Background and objective
India contributes the highest global share of deaths among the under-fives. Continuous monitoring of the reduction in the under-five mortality rate (U5MR) at local level is thus essential to set priorities for policy-makers and health professionals. In this study, we aimed to provide an update on district-level disparities in the neonatal mortality rate (NMR) and the U5MR with special reference to Sustainable Development Goal 3 (SDG3) on preventable deaths among new-borns and children under five.
Data and methods
We used recently released population-based cross-sectional data from the National Family Health Survey (NFHS) conducted in 2015–2016. We used the synthetic cohort probability approach to analyze the full birth history information of women aged 15–49 to estimate the NMR and U5MR for the ten years preceding the survey.
Both the NMR and U5MR vary enormously across Indian districts. With respect to the SDG3 target for 2030 for the NMR and the U5MR, the estimated NMR for India for the period studied is about 2.4 times higher, while the estimated U5MR is about double. At district level, while 9% of the districts have already reached the NMR targeted in SDG3, nearly half (315 districts) are not likely to achieve the 2030 target even if they realize the NMR reductions achieved by their own states between the last two rounds of National Family Health Survey of India. Similarly, less than one-third of the districts (177) of India are unlikely to achieve the SDG3 target on the U5MR by 2030. While the majority of high-risk districts for the NMR and U5MR are located in the poorer states of north-central and eastern India, a few high-risk districts for NMR also fall in the rich and advanced states. About 97% of districts from Chhattisgarh and Uttar Pradesh, for example, are unlikely to meet the SDG3 target for preventable deaths among new-borns and children under age five, irrespective of gender.
Citation: Bora JK, Saikia N (2018) Neonatal and under-five mortality rate in Indian districts with reference to Sustainable Development Goal 3: An analysis of the National Family Health Survey of India (NFHS), 2015–2016. PLoS ONE 13(7): e0201125. https://doi.org/10.1371/journal.pone.0201125
Editor: Imelda K. Moise, University of Miami, UNITED STATES
Received: February 9, 2018; Accepted: July 8, 2018; Published: July 30, 2018
Copyright: © 2018 Bora, Saikia. This is an open access article distributed under the terms of the Creative Commons Attribution License, which permits unrestricted use, distribution, and reproduction in any medium, provided the original author and source are credited.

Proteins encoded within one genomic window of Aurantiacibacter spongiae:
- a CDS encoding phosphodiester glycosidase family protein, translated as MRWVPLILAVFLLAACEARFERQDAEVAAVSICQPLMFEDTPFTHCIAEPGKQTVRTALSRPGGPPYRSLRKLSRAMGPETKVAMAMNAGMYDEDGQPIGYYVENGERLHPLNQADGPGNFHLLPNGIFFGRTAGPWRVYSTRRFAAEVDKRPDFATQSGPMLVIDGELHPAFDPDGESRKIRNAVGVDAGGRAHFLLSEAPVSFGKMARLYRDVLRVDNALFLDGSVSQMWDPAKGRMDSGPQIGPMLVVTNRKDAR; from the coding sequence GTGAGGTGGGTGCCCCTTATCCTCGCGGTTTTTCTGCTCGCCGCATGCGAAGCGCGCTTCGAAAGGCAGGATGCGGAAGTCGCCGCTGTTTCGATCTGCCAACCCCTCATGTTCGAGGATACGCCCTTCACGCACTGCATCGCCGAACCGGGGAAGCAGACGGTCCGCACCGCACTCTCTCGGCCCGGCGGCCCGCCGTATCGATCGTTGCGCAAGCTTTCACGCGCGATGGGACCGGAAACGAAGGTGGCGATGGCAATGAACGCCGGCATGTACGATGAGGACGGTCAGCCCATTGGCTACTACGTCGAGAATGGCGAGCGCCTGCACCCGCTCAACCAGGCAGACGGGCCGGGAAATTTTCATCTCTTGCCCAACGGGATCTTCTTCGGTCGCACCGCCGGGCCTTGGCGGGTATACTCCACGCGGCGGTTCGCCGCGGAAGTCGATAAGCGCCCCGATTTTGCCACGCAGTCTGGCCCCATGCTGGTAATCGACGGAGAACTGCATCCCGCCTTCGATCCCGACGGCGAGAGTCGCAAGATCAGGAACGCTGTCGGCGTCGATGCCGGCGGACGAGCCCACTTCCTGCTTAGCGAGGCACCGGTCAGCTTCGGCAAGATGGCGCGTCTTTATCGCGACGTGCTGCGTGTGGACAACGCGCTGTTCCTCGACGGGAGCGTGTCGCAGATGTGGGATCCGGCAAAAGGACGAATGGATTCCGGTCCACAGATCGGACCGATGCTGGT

Data Availability: All relevant data are within the paper and its Supporting Information files. Data are available in https://dhsprogram.com/data/available-datasets.cfm.
Funding: No funding was available for this study.
Competing interests: The authors have declared that no competing interests exist.
India has a highly significant role to play in global efforts to end the preventable death of newborns and children under the age of five, given that it has the highest number of deaths among these two groups in the world. According to various rounds of the National Family Health Survey (NFHS) data, the under-five mortality rate (U5MR) has declined by a little more than half in the past 23 years, namely, from 109 deaths (per 1000 live births) in c.1990 (five years prior to the 1992–1993 NFHS) to 50 deaths (per 1000 live births) in c. 2013 (five years prior to the 2015–2016 NFHS) . The reduction in the neonatal mortality rate (NMR) was only 19 units (per 1000 live births) for the same period [1,2]. Thus, if India experiences a similar decline in the U5MR and the NMR in the next 12 years, it is very likely to meet the target set by the Sustainable Development Goals (SDGs) for U5MR but unlikely to meet the NMR target. As per Target 3.2 of SDG3 indicates that by 2030, seeks to end preventable deaths of newborns and children under 5 years of age, with all countries aiming to reduce neonatal mortality to at least as low as 12 per 1,000 live births and under-5 mortality to at least to as low as 25 per 1,000 live births.
Even for the U5MR, the national-level estimate masks the huge geographic diversity across Indian states and districts. Even if the current national-level U5MR were halved by 2030, the SDG3 target might still not be achieved in many districts. At the same time, unlike the Millennium Development Goals (MDGs), the SDGs are not only target-oriented, but also include all subsections of the country. The battle cry for the SDGs, “No one left behind” means that for India, the overarching goal is to reduce inequalities across gender, region, class, and caste. For a large and diverse country like India, it is thus imperative to examine the improvement in child survival at the lowest possible geographical unit by gender.